According to the rules on spell range:

A spell’s range is the maximum distance from you that the spell’s effect can occur, as well as the maximum distance at which you can designate the spell’s point of origin. If any portion of the spell’s area would extend beyond this range, that area is wasted.

What do you do for spells that the area exceeds the spell range no matter what? For example the Spell Compendium has the spell Dissonant Chant with a range of Close (25'+5'/2 levels), but the area is a 100' radius emanation. At caster level 3 when the spell is first available, the range is only 30', meaning that no matter where the spell is cast, its emanation will cover a tremendously more sizable area than the range allows.

This made me think that perhaps emanations somehow defeat the rules for range, and maybe once the spell is emanating, it ignores range. Otherwise, this spell is incapable of having a 100' radius area-of-effect.

The thought has also crossed my mind that this spell was supposed to be 10' radius instead of 100, and is just a victim of poor editing.


1 Answer 1


There aren't any specific rules about emanations that override the normal interaction between a spell's range and its area.

As far as I'm able to tell, the rule mentioned in the question is the only mention in the game of how a spell's range and area interact, and it says:

If any portion of the spell’s area would extend beyond this range, that area is wasted.

This rule appears both in the SRD, and again in the Rules Compendium, p. 126.

Nothing about the rules for emanations appears to contradict this text:

A burst spell affects whatever it catches in its area, even including creatures that you can’t see. It can’t affect creatures with total cover from its point of origin (in other words, its effects don’t extend around corners). The default shape for a burst effect is a sphere, but some burst spells are specifically described as cone-shaped. A burst’s area defines how far from the point of origin the spell’s effect extends.

An emanation spell functions like a burst spell, except that the effect continues to radiate from the point of origin for the duration of the spell. Most emanations are cones or spheres.

...and many emanation spells have ranges that make no sense, except in terms of interaction with this rule. For instance, Antimagic Field's area is a 10-foot emanation centered on the caster (i.e., the caster doesn't decide its point of origin). The only reason for the spell to also have a 10 foot range is because, if it didn't, the spell wouldn't work properly due to its area falling outside of its range and therefore being "wasted," per the rule already quoted.

...that said, spell authors definitely forgot this rule sometimes when writing spell descriptions.

The example from the OP, where the spell's area is vastly larger than its range until rather high caster levels, is probably an example of such an oversight, but it's hardly the worst case. At least the spell still does something, even if it ends up with a smaller area than was probably intended.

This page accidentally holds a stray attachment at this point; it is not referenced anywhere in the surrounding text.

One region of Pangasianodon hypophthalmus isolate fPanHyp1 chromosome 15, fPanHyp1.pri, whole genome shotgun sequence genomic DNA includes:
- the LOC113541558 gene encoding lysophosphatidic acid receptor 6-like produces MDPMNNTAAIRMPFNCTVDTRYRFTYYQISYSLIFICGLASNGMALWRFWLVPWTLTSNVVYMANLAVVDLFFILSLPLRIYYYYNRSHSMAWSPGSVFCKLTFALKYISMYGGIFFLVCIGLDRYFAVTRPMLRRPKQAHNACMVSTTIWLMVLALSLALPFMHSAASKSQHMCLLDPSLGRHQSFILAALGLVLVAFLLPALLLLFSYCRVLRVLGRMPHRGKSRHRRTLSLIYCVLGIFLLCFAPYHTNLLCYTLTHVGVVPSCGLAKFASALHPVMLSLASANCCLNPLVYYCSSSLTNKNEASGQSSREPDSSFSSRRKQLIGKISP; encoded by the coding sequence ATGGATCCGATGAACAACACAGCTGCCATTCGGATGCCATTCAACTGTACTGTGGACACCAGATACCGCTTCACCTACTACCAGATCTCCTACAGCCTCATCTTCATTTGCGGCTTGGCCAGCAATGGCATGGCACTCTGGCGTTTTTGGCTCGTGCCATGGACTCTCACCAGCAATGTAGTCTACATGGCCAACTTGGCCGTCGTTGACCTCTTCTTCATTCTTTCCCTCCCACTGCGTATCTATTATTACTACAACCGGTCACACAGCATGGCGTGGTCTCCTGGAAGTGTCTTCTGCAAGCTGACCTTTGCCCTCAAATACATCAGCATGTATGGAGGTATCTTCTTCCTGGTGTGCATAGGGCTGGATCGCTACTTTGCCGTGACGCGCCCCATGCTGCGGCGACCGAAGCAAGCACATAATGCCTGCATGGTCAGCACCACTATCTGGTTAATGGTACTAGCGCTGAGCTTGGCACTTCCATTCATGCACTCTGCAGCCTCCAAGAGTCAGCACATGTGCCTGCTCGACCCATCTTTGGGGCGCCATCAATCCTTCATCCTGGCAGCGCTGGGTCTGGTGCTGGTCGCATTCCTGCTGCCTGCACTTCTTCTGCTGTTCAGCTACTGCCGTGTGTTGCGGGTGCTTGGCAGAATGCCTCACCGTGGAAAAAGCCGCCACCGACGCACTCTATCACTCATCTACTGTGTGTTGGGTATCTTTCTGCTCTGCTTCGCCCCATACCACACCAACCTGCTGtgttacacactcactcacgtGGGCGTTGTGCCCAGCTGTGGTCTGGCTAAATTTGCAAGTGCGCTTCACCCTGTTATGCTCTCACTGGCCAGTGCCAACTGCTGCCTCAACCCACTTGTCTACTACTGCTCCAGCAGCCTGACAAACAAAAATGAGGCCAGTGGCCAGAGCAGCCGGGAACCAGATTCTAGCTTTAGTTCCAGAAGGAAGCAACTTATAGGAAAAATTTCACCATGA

If you really want to bang your forehead against something, take a look at the spell False Vision, whose area is a 40-foot emanation, and whose range entry is...touch.

Yes, I believe this means that by strict RAW the spell doesn't do anything. Yes, this is stupid.

My recommendation: Just houserule the obvious cases.

Most spells (like Antimagic Field above) were written properly with this rule in mind. They can be run RAW with no ill effects.

When you run across a headscratcher like Dissonant Chant or False Vision, where it seems pretty obvious that the authors just forgot this rule, I recommend simply houseruling the spell's range to equal the radius of its area. This is probably what the spell should have said in the first place.

  • \$\begingroup\$ Is there any reason to even use the term emanation when the effect is, essentially, instead, a burst? I mean, look at the spell [alarm], for instance. Were its area not an emanation, it'd work identically, right? Likewise, what if the personal emanations like antilife shell just totally omitted Range entries? I mean, if the reader's supposed to puzzle it out anyway, the authors could've at least avoided pointing the reader at confusing text! Yuck. Just yuck. (By the way, I already +1ed; I had an answer in process that I didn't post that pretty much agreed with all this.) \$\endgroup\$ Mar 18, 2018 at 7:36
  • 1
    \$\begingroup\$ I think burst vs. emanation is supposed to capture the distinction between affecting all targets within its area at time of casting, vs. continuously affecting the area (including new targets that enter the area, or allowing the area to move if its point of origin moves). That said, this is almost always clarified by the spell's duration and description, so I'm not sure it needed a game term. \$\endgroup\$
    – A_S00
    Mar 18, 2018 at 17:55

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